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Earth Hour 2009

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Rigil Kent
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« on: March 25, 2009, 10:46:44 AM »

I guess by this time everyone has seen requests to switch off your lights on Saturday evening in support of Earth hour. From the Earth Hour website:

Quote
Earth Hour 2009 has one major aim: to unite the citizens of the world in the fight against climate change in order to convince governments and world leaders that our planet cannot wait any longer. There simply isn’t enough time, and therefore 2009 is a colossally important, if not the most critical year, to take action on climate change. 2009 is the year we decide the future of our planet.


So I take it we are now quite sure that climate change is caused by some factor that is within human control, as per the Al Gore movie?

Mintaka

Seems that humans are the culprits.
http://en.wikipedia.org/wiki/Attribution_of_recent_climate_change
« Last Edit: March 25, 2009, 11:46:58 AM by Mintaka, Reason: Add wiki link » Logged
Mefiante
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« Reply #1 on: March 29, 2009, 19:13:23 PM »

The scientifically illiterate journalist strikes again:
“And here Eskom says that we saved about 400 megawatts during Earth Hour.”
Can the reader spot the error?

'Luthon64
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Rigil Kent
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« Reply #2 on: March 29, 2009, 22:31:16 PM »

The value should be integrated over the duration of earth hour and reported in units of Megawatt-hour. But as always, I'm guessing Roll Eyes.

Mintaka
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AcinonyxScepticus
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« Reply #3 on: March 29, 2009, 22:32:41 PM »

It must surely be that Megawatts are a measure of power whereas Megawatt hours would more accurately depict energy consumption.  I.e. 400 Megawatt hours were saved.

At a time when Eskom is finding it difficult funding new projects (PBMR) and paying salary bonuses, they may find the Earth Hour hit of R158 000 a bit inconvenient Eskom shouldn't find the R44 000 lost to the event an inconvenience at all.  But with annual consumption in the ballpark of 241 million megawatt hours (2007), a very rough estimate for that day's saving when compared to average daily consumption in 2007 (not corrected for weekend industrial downtime, mostly because I don't have the detailed figures) was about 0,60581%.  For any average hour of consumption in 2007, the comparative saving was 1,4181%.

I know, it's about the message.  I did take part, although I was at a well-lit wedding reception at the time, the mains switch at home was off that night.  Grin

James
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Mefiante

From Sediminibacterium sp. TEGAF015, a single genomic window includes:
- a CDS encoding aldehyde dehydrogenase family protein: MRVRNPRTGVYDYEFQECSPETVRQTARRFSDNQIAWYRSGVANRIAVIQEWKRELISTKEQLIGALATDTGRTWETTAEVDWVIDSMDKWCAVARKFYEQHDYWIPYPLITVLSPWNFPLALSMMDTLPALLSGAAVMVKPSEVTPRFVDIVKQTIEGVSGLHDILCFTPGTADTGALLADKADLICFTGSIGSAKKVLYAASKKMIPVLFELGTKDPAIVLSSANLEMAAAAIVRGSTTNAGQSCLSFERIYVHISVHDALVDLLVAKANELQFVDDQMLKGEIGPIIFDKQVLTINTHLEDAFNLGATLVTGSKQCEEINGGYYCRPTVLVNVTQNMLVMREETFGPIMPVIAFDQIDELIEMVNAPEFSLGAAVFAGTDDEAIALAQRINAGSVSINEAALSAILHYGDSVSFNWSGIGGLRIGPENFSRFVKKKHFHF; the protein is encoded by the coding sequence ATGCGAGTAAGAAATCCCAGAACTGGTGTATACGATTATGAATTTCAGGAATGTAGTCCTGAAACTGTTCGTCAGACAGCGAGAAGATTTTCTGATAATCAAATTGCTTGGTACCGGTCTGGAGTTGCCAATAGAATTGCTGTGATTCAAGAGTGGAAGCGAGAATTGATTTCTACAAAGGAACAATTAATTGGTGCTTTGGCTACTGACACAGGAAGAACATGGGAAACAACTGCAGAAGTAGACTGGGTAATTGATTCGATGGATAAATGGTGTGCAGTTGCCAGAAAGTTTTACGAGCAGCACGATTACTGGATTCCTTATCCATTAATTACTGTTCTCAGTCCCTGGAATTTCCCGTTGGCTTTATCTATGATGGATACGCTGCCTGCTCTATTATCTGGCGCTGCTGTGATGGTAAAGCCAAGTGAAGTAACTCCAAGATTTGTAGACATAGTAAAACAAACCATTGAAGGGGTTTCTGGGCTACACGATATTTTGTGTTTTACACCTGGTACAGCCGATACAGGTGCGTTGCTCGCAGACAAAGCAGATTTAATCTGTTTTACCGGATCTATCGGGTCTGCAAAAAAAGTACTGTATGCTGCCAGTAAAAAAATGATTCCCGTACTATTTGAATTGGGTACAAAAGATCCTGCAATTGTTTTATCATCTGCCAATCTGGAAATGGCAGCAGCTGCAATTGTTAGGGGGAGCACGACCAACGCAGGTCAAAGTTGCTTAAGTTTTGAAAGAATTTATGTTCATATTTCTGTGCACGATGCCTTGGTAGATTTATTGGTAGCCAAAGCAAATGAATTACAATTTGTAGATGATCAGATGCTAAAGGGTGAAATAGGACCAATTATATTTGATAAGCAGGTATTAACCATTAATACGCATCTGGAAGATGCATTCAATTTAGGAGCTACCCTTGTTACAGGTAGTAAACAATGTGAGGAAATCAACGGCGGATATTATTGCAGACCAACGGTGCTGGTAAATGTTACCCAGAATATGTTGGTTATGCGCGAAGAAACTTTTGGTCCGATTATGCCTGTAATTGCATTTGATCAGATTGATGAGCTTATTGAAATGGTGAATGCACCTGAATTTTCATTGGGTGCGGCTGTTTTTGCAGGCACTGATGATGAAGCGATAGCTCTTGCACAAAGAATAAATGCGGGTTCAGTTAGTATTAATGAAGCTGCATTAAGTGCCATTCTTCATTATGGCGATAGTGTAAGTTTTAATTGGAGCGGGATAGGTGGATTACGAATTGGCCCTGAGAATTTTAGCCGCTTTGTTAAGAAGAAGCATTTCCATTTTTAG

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« Reply #4 on: March 29, 2009, 23:18:06 PM »

Yes indeed, well spotted.  “Megawatts” is a time-rate of energy consumption whereas “Megawatt-hours” is a quantity of energy.  Earth Hour reduced the time-rate of energy consumption and thereby saved a quantity of energy.  The journalist’s claim – and one should bear in mind that it may well have been taken verbatim from an Eskom PR minion (Oh, the shame!) – is akin to saying, “I took a shortcut and saved myself 4 kilometres per hour” rather than, “I took a shortcut and saved myself 4 kilometres.”

The issue is not so much the (very much debatable) benefit of an initiative like Earth Hour.  The issue, to us, is the media’s general ignorance of, disdain and casual apathy for scientific matters – almost as much as it is that they continue to get away with such abuses.

We objected.  Strenuously.

And we think you should too because these are the gaps that sceptics can fill.

'Luthon64
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scienceteacheragain
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« Reply #5 on: March 30, 2009, 11:11:27 AM »

I also question the savings, but couldn't find any info.  Seems a little "fluffed up".
Anyone see any other estimates there?
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« Reply #6 on: May 01, 2009, 19:15:37 PM »

'Luthon64, you're right of course, and shame on me for not spotting it right away. But let's for argument sake accept the breathless idiot made a mistake, let's accept she really meant 400x10exp6 kWh. Now our monthly consumption last month was 285kWh. But we're not average (just two old farts), so say 500kJ (or kWh) average per real household per month in SA. After dividing and multiplying as necessary (if everything was drawing power as per avarage) the energy usage per hour is about 0,7 kJ per household. So, how many households took part in Earth Hour? Say a million, or 1x10exp6. Therefore saving should be 0,7x10exp6, or (about) 700 000kWh (or kJ). Which is a little less than 400x10exp6 as breathlessly reported. Why the hype?
Armando.
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